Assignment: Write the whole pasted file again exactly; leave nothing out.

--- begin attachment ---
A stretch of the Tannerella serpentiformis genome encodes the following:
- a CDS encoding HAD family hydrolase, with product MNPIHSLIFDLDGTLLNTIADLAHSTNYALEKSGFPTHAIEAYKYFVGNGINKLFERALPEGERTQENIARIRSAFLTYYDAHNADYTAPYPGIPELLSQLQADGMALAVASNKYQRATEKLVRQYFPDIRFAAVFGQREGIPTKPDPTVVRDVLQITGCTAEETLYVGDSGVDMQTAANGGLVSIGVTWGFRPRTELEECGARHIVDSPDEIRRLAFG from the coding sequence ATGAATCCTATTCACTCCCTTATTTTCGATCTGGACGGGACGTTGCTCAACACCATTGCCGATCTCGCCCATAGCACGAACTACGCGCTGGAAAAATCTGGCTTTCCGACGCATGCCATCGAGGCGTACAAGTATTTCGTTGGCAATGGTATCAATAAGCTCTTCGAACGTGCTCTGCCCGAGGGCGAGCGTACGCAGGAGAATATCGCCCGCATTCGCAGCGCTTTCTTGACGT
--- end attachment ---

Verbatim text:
A stretch of the Tannerella serpentiformis genome encodes the following:
- a CDS encoding HAD family hydrolase, with product MNPIHSLIFDLDGTLLNTIADLAHSTNYALEKSGFPTHAIEAYKYFVGNGINKLFERALPEGERTQENIARIRSAFLTYYDAHNADYTAPYPGIPELLSQLQADGMALAVASNKYQRATEKLVRQYFPDIRFAAVFGQREGIPTKPDPTVVRDVLQITGCTAEETLYVGDSGVDMQTAANGGLVSIGVTWGFRPRTELEECGARHIVDSPDEIRRLAFG from the coding sequence ATGAATCCTATTCACTCCCTTATTTTCGATCTGGACGGGACGTTGCTCAACACCATTGCCGATCTCGCCCATAGCACGAACTACGCGCTGGAAAAATCTGGCTTTCCGACGCATGCCATCGAGGCGTACAAGTATTTCGTTGGCAATGGTATCAATAAGCTCTTCGAACGTGCTCTGCCCGAGGGCGAGCGTACGCAGGAGAATATCGCCCGCATTCGCAGCGCTTTCTTGACGT